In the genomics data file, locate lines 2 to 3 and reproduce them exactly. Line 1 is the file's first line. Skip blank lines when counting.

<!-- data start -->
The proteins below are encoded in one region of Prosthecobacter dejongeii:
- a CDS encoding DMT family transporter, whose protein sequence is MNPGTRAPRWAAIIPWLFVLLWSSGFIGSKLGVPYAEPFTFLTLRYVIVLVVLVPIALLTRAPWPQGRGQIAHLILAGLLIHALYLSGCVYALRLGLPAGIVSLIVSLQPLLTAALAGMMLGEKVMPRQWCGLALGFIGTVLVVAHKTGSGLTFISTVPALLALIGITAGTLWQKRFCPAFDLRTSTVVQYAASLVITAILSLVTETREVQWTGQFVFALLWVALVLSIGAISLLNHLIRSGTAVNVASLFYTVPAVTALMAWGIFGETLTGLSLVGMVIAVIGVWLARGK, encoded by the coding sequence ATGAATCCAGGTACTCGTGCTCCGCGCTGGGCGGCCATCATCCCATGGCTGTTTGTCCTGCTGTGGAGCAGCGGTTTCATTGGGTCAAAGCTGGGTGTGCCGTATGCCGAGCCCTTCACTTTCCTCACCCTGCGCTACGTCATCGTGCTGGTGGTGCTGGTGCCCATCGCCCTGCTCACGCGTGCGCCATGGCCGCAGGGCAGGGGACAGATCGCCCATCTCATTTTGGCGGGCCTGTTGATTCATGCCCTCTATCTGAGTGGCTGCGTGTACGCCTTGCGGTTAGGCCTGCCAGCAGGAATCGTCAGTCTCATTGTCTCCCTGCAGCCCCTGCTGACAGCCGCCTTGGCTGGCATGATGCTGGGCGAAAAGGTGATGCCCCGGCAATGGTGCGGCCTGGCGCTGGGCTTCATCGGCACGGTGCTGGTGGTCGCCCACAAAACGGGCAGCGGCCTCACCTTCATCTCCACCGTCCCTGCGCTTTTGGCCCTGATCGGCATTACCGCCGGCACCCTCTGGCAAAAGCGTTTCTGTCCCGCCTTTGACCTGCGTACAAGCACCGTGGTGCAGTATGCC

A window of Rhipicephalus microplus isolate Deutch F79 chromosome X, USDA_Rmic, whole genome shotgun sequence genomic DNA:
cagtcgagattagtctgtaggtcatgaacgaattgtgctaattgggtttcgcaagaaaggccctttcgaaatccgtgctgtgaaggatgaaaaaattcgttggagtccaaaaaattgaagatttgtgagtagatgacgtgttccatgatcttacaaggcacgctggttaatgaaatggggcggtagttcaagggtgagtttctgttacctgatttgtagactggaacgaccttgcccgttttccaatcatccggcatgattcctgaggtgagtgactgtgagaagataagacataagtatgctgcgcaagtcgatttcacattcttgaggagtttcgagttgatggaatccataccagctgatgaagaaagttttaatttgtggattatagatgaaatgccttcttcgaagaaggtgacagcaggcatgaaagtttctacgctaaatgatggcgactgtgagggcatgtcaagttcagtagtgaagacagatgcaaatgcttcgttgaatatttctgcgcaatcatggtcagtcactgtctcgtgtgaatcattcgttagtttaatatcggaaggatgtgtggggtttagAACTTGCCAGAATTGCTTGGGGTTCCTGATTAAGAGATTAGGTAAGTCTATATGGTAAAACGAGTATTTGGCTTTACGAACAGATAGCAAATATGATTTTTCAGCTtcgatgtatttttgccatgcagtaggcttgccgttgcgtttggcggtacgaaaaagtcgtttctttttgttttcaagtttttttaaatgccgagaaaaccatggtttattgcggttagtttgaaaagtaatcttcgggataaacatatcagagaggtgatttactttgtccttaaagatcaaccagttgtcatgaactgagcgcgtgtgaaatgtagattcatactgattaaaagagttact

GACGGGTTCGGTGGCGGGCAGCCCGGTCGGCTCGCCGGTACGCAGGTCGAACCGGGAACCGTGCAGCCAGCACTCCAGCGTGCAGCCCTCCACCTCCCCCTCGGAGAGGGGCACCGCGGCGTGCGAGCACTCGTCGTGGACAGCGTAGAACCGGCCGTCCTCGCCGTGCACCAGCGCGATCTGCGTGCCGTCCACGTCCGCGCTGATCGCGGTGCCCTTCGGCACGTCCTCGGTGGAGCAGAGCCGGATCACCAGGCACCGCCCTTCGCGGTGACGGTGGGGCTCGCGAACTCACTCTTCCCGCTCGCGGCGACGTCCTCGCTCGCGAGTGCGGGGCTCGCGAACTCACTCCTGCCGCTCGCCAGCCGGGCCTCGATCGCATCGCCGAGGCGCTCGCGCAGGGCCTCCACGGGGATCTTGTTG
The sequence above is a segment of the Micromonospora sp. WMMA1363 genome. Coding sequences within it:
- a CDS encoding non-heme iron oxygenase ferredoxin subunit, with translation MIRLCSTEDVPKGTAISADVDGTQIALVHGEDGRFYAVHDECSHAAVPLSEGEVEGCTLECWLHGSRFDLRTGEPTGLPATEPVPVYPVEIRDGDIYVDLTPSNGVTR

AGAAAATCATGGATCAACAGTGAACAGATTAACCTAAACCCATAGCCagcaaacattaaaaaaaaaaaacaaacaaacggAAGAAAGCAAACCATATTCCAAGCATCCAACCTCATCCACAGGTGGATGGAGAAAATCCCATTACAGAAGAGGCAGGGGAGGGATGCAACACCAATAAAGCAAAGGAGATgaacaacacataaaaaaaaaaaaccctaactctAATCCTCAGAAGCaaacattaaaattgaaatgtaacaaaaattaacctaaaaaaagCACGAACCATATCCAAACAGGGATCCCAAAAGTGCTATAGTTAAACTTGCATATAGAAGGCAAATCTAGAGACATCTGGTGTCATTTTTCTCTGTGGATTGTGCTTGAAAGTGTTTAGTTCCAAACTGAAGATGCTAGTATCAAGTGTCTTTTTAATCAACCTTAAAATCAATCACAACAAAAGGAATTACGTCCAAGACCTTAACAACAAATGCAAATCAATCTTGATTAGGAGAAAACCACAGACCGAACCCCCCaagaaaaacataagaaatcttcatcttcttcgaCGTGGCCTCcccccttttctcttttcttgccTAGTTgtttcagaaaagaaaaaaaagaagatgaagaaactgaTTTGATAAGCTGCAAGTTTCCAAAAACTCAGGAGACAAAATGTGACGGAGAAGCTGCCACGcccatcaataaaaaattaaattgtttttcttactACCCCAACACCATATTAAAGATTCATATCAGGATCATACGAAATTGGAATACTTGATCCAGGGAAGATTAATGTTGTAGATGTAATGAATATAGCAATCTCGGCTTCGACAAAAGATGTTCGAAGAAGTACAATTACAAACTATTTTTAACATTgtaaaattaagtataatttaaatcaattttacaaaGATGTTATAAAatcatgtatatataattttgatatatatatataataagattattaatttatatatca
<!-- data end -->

- a CDS encoding DMT family transporter, whose protein sequence is MNPGTRAPRWAAIIPWLFVLLWSSGFIGSKLGVPYAEPFTFLTLRYVIVLVVLVPIALLTRAPWPQGRGQIAHLILAGLLIHALYLSGCVYALRLGLPAGIVSLIVSLQPLLTAALAGMMLGEKVMPRQWCGLALGFIGTVLVVAHKTGSGLTFISTVPALLALIGITAGTLWQKRFCPAFDLRTSTVVQYAASLVITAILSLVTETREVQWTGQFVFALLWVALVLSIGAISLLNHLIRSGTAVNVASLFYTVPAVTALMAWGIFGETLTGLSLVGMVIAVIGVWLARGK, encoded by the coding sequence ATGAATCCAGGTACTCGTGCTCCGCGCTGGGCGGCCATCATCCCATGGCTGTTTGTCCTGCTGTGGAGCAGCGGTTTCATTGGGTCAAAGCTGGGTGTGCCGTATGCCGAGCCCTTCACTTTCCTCACCCTGCGCTACGTCATCGTGCTGGTGGTGCTGGTGCCCATCGCCCTGCTCACGCGTGCGCCATGGCCGCAGGGCAGGGGACAGATCGCCCATCTCATTTTGGCGGGCCTGTTGATTCATGCCCTCTATCTGAGTGGCTGCGTGTACGCCTTGCGGTTAGGCCTGCCAGCAGGAATCGTCAGTCTCATTGTCTCCCTGCAGCCCCTGCTGACAGCCGCCTTGGCTGGCATGATGCTGGGCGAAAAGGTGATGCCCCGGCAATGGTGCGGCCTGGCGCTGGGCTTCATCGGCACGGTGCTGGTGGTCGCCCACAAAACGGGCAGCGGCCTCACCTTCATCTCCACCGTCCCTGCGCTTTTGGCCCTGATCGGCATTACCGCCGGCACCCTCTGGCAAAAGCGTTTCTGTCCCGCCTTTGACCTGCGTACAAGCACCGTGGTGCAGTATGCC

A window of Rhipicephalus microplus isolate Deutch F79 chromosome X, USDA_Rmic, whole genome shotgun sequence genomic DNA: